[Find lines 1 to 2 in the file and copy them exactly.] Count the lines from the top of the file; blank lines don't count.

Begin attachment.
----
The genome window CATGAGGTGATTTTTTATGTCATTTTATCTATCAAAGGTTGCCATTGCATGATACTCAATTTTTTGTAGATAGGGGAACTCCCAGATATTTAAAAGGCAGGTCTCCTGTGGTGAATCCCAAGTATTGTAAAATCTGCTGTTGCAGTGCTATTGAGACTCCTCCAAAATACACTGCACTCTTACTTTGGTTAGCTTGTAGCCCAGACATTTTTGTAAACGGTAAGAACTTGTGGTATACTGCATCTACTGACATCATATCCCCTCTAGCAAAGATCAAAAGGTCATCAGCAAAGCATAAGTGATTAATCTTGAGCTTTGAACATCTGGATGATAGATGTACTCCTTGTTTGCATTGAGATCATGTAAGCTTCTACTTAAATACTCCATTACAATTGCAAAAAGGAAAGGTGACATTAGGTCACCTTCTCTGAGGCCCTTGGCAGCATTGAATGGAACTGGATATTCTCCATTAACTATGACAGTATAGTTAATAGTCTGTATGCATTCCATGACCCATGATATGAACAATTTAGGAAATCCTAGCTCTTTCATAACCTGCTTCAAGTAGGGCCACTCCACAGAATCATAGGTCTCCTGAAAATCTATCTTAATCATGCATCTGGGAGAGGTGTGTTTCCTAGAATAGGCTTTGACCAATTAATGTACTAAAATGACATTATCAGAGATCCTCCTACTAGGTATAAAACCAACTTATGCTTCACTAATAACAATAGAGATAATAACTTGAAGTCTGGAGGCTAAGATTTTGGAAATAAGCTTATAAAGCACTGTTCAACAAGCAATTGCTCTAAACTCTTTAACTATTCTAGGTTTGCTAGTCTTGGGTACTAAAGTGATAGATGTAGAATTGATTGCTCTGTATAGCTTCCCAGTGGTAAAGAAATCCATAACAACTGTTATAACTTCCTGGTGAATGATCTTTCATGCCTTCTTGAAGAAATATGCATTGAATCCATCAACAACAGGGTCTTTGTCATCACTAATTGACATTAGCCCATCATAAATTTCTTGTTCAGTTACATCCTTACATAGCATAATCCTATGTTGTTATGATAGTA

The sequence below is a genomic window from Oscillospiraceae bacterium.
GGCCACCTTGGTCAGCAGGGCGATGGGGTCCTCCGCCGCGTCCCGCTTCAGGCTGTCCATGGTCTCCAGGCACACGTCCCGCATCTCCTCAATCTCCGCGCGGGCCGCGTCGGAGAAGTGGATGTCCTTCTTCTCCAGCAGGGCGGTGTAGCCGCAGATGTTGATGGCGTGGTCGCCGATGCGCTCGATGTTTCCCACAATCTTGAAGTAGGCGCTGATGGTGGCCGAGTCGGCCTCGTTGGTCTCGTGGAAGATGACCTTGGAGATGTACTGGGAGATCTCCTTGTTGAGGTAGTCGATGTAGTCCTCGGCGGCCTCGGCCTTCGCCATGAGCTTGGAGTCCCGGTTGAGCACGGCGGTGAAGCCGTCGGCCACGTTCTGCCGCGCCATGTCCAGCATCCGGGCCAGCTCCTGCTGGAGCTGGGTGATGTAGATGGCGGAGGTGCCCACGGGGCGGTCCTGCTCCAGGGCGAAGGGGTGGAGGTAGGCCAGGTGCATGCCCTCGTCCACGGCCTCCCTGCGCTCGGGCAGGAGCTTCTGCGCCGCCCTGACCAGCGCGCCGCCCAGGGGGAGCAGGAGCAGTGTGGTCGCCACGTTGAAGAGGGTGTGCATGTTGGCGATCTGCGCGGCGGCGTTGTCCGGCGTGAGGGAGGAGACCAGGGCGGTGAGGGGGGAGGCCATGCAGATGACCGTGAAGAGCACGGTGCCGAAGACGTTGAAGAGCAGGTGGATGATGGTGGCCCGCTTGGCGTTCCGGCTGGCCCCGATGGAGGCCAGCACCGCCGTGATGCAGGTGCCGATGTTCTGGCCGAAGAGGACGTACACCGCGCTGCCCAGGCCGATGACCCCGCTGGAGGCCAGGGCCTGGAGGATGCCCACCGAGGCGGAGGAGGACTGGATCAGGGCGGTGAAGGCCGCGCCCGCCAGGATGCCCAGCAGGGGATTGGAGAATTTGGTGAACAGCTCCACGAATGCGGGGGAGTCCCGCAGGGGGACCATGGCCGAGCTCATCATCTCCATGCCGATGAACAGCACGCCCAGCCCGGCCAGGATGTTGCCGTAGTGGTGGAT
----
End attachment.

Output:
The genome window CATGAGGTGATTTTTTATGTCATTTTATCTATCAAAGGTTGCCATTGCATGATACTCAATTTTTTGTAGATAGGGGAACTCCCAGATATTTAAAAGGCAGGTCTCCTGTGGTGAATCCCAAGTATTGTAAAATCTGCTGTTGCAGTGCTATTGAGACTCCTCCAAAATACACTGCACTCTTACTTTGGTTAGCTTGTAGCCCAGACATTTTTGTAAACGGTAAGAACTTGTGGTATACTGCATCTACTGACATCATATCCCCTCTAGCAAAGATCAAAAGGTCATCAGCAAAGCATAAGTGATTAATCTTGAGCTTTGAACATCTGGATGATAGATGTACTCCTTGTTTGCATTGAGATCATGTAAGCTTCTACTTAAATACTCCATTACAATTGCAAAAAGGAAAGGTGACATTAGGTCACCTTCTCTGAGGCCCTTGGCAGCATTGAATGGAACTGGATATTCTCCATTAACTATGACAGTATAGTTAATAGTCTGTATGCATTCCATGACCCATGATATGAACAATTTAGGAAATCCTAGCTCTTTCATAACCTGCTTCAAGTAGGGCCACTCCACAGAATCATAGGTCTCCTGAAAATCTATCTTAATCATGCATCTGGGAGAGGTGTGTTTCCTAGAATAGGCTTTGACCAATTAATGTACTAAAATGACATTATCAGAGATCCTCCTACTAGGTATAAAACCAACTTATGCTTCACTAATAACAATAGAGATAATAACTTGAAGTCTGGAGGCTAAGATTTTGGAAATAAGCTTATAAAGCACTGTTCAACAAGCAATTGCTCTAAACTCTTTAACTATTCTAGGTTTGCTAGTCTTGGGTACTAAAGTGATAGATGTAGAATTGATTGCTCTGTATAGCTTCCCAGTGGTAAAGAAATCCATAACAACTGTTATAACTTCCTGGTGAATGATCTTTCATGCCTTCTTGAAGAAATATGCATTGAATCCATCAACAACAGGGTCTTTGTCATCACTAATTGACATTAGCCCATCATAAATTTCTTGTTCAGTTACATCCTTACATAGCATAATCCTATGTTGTTATGATAGTA

The sequence below is a genomic window from Oscillospiraceae bacterium.